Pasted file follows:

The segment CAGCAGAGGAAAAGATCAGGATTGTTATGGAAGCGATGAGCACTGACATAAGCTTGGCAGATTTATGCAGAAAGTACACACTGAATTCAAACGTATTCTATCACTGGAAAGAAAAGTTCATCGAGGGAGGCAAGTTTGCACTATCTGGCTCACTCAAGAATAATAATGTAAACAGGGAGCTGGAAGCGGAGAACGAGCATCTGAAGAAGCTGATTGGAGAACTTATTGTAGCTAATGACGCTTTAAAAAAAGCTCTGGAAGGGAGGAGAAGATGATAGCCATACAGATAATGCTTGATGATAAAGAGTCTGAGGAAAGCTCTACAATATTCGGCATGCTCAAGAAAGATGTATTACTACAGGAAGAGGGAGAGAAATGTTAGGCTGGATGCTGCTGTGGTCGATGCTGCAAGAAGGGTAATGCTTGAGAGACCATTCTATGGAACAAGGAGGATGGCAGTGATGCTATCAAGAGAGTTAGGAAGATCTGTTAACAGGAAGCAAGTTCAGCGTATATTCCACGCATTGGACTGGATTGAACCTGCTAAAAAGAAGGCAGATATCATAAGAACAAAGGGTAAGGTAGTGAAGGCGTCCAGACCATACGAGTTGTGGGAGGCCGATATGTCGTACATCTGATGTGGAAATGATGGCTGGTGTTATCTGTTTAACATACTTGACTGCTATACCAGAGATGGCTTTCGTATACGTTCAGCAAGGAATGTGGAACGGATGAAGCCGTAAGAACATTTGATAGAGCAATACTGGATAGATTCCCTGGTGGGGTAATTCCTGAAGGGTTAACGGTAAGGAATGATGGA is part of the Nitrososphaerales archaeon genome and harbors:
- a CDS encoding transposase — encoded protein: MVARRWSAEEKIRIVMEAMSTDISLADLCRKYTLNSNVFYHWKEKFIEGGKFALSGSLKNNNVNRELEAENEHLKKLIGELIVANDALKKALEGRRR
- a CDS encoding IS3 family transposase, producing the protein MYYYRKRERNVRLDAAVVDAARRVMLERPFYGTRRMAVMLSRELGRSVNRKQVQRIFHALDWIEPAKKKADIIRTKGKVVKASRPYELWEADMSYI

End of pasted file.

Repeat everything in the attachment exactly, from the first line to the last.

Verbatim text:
The segment CAGCAGAGGAAAAGATCAGGATTGTTATGGAAGCGATGAGCACTGACATAAGCTTGGCAGATTTATGCAGAAAGTACACACTGAATTCAAACGTATTCTATCACTGGAAAGAAAAGTTCATCGAGGGAGGCAAGTTTGCACTATCTGGCTCACTCAAGAATAATAATGTAAACAGGGAGCTGGAAGCGGAGAACGAGCATCTGAAGAAGCTGATTGGAGAACTTATTGTAGCTAATGACGCTTTAAAAAAAGCTCTGGAAGGGAGGAGAAGATGATAGCCATACAGATAATGCTTGATGATAAAGAGTCTGAGGAAAGCTCTACAATATTCGGCATGCTCAAGAAAGATGTATTACTACAGGAAGAGGGAGAGAAATGTTAGGCTGGATGCTGCTGTGGTCGATGCTGCAAGAAGGGTAATGCTTGAGAGACCATTCTATGGAACAAGGAGGATGGCAGTGATGCTATCAAGAGAGTTAGGAAGATCTGTTAACAGGAAGCAAGTTCAGCGTATATTCCACGCATTGGACTGGATTGAACCTGCTAAAAAGAAGGCAGATATCATAAGAACAAAGGGTAAGGTAGTGAAGGCGTCCAGACCATACGAGTTGTGGGAGGCCGATATGTCGTACATCTGATGTGGAAATGATGGCTGGTGTTATCTGTTTAACATACTTGACTGCTATACCAGAGATGGCTTTCGTATACGTTCAGCAAGGAATGTGGAACGGATGAAGCCGTAAGAACATTTGATAGAGCAATACTGGATAGATTCCCTGGTGGGGTAATTCCTGAAGGGTTAACGGTAAGGAATGATGGA is part of the Nitrososphaerales archaeon genome and harbors:
- a CDS encoding transposase — encoded protein: MVARRWSAEEKIRIVMEAMSTDISLADLCRKYTLNSNVFYHWKEKFIEGGKFALSGSLKNNNVNRELEAENEHLKKLIGELIVANDALKKALEGRRR
- a CDS encoding IS3 family transposase, producing the protein MYYYRKRERNVRLDAAVVDAARRVMLERPFYGTRRMAVMLSRELGRSVNRKQVQRIFHALDWIEPAKKKADIIRTKGKVVKASRPYELWEADMSYI